Fundamentally, open access is the process of making the outputs from your research freely available, enabling as many readers as possible to find and use them regardless of economic circumstance.
More specifically, open access (OA) scholarly literature is digital, online, free of charge, and often subject to less restrictive copyright and licensing than traditionally published works, for both users and authors. (Peter Suber)
For an interesting perspective on open access, watch this video : Open Access Explained!
Open Access enables:
When a paper is Gold OA, it is open access on the journal website with a Creative Commons licence.This means that it is free to access by anyone with an internet connection. And readers can repurpose the article in a variety of ways in accordance with the terms of the licence.Gold OA usually has a cost attached to it in the form of an article processing charge or APC.See further information under ‘Paying for Open Access’ below.
When a paper is Green OA, a version of it (usually the peer reviewed accepted manuscript prior to publisher formatting) is made openly accessible via a repository such as Pure.There is sometimes a journal-specified embargo required of between 6 and 24 months; open access staff will apply the embargo when they validate the record. There is no cost attached to Green OA.
The University of Bath Open Access Mandate requires research active staff to deposit their outputs in Pure. You must deposit your peer-reviewed journal articles and conference outputs published conference in proceedings, and you are encouraged to deposit other types of research outputs such as book chapters, reports, working papers and conference presentations.The University of Bath mandate aligns with the REF Open Access policy.
The 'author’s accepted manuscript' (AAM) also known as the 'postprint' is the version of the paper that is normally deposited in Pure; it has had peer review comments integrated and has been accepted by the journal but has not yet been copy edited typeset by the publisher's editorial staff. Any reviewer suggestions must have been implemented in the author's accepted manuscript as the intellectual content must be equal to that contained in the final published version.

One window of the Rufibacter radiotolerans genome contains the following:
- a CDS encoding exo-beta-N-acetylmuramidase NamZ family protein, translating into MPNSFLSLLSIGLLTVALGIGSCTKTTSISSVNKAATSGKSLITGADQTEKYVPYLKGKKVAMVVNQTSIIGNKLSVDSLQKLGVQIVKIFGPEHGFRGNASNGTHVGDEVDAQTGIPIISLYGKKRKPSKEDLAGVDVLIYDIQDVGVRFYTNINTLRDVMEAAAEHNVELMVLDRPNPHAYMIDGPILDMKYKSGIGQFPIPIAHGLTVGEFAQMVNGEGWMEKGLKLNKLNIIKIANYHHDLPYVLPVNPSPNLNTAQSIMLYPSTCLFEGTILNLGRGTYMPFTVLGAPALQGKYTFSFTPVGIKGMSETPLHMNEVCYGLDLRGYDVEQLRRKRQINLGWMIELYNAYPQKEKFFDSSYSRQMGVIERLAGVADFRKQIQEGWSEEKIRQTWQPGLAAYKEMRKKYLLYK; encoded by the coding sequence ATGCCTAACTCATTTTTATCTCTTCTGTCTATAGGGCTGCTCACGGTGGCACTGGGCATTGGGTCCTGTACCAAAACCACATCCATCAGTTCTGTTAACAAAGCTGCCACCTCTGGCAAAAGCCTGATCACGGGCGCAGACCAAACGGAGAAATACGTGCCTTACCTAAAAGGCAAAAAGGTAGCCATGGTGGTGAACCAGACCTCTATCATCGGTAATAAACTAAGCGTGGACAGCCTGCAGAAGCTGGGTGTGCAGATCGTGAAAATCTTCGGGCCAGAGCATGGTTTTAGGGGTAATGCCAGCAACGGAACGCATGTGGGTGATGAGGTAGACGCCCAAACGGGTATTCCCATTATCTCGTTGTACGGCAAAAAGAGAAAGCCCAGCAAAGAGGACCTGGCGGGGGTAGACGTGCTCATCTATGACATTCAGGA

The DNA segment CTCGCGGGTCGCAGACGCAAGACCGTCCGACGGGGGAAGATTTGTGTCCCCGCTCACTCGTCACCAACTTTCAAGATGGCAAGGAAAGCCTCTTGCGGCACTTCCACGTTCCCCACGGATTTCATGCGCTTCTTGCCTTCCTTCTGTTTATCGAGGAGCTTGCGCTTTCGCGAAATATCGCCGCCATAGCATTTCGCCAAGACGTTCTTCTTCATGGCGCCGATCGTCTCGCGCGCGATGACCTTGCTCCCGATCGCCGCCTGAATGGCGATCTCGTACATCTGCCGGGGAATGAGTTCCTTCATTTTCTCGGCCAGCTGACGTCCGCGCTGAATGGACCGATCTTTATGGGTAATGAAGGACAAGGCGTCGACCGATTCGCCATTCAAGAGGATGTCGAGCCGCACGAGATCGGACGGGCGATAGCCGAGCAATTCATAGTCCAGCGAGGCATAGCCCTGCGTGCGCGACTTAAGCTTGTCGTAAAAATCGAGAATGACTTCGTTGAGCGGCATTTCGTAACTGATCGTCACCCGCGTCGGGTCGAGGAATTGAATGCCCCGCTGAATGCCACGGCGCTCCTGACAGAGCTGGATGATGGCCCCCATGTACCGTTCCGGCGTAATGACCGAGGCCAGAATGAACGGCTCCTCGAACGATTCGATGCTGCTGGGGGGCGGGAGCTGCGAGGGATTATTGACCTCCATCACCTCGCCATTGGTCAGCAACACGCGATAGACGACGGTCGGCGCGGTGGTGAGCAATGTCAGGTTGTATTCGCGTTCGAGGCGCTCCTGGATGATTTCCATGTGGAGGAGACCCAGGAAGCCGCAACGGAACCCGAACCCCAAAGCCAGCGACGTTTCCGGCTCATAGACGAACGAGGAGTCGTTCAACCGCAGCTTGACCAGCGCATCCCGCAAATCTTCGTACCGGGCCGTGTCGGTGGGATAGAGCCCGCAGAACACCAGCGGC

Institutional repositories are databases that allow institutions make their research available in a way that meets Open Access mandates and policies. Bath's institutional repository is located within a research information system called Pure. Pure is a combined research information system (CRIS) which facilitates the collection, preservation, and dissemination of Bath’s intellectual outputs in digital form; this is then made accessible via the Bath Research Portal.
The primary advantages of institutional repositories are:
All members of staff in academic and research related posts should automatically have Pure accounts set up for them. Pure accounts may be requested for other members of staff (such as support staff) by emailing email@example.com
Log into Pure and click on the green ‘Add new’ button at the top right, select ‘Research output’ and choose one of the following 3 options:
More guidance about using Pure is available from the Pure team at: https://www.bath.ac.uk/guides/pure-user-guides/
To be eligible for submission to REF, research and review articles, and conference outputs published in proceedings with an ISSN must be open access.
This can be achieved either by depositing your accepted manuscript in Pure within three months of acceptance – open access staff will check the details and make the manuscript open access immediately upon publication or after a publisher-defined embargo period.
OR by publishing in a fully open access journal with a Creative Commons licence and adding the DOI or link to the final published version to Pure.
REF OA policy requires deposit of accepted manuscripts in Pure within three months of acceptance. You need to record the full date of acceptance in the Pure record; i.e. the date you received an email from the publisher stating that your article had been accepted for publication. The presence of this date enables Pure to calculate the timeline and the open access team to confirm REF OA compliance.